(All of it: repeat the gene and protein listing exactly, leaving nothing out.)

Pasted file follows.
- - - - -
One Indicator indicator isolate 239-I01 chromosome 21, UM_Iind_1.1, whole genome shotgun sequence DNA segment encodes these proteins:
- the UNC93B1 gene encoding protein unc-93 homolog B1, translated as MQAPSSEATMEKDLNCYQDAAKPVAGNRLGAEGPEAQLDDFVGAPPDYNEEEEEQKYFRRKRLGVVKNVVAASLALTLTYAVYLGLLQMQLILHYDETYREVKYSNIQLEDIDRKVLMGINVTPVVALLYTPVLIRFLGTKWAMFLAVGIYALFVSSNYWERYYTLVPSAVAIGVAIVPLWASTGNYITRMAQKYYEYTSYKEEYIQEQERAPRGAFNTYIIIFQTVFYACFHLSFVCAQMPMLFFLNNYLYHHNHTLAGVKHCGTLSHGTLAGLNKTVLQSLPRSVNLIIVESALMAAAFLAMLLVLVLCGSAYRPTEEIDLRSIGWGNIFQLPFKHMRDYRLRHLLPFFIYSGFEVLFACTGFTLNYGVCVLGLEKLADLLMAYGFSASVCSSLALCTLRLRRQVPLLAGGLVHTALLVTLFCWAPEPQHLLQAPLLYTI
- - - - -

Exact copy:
One Indicator indicator isolate 239-I01 chromosome 21, UM_Iind_1.1, whole genome shotgun sequence DNA segment encodes these proteins:
- the UNC93B1 gene encoding protein unc-93 homolog B1, translated as MQAPSSEATMEKDLNCYQDAAKPVAGNRLGAEGPEAQLDDFVGAPPDYNEEEEEQKYFRRKRLGVVKNVVAASLALTLTYAVYLGLLQMQLILHYDETYREVKYSNIQLEDIDRKVLMGINVTPVVALLYTPVLIRFLGTKWAMFLAVGIYALFVSSNYWERYYTLVPSAVAIGVAIVPLWASTGNYITRMAQKYYEYTSYKEEYIQEQERAPRGAFNTYIIIFQTVFYACFHLSFVCAQMPMLFFLNNYLYHHNHTLAGVKHCGTLSHGTLAGLNKTVLQSLPRSVNLIIVESALMAAAFLAMLLVLVLCGSAYRPTEEIDLRSIGWGNIFQLPFKHMRDYRLRHLLPFFIYSGFEVLFACTGFTLNYGVCVLGLEKLADLLMAYGFSASVCSSLALCTLRLRRQVPLLAGGLVHTALLVTLFCWAPEPQHLLQAPLLYTI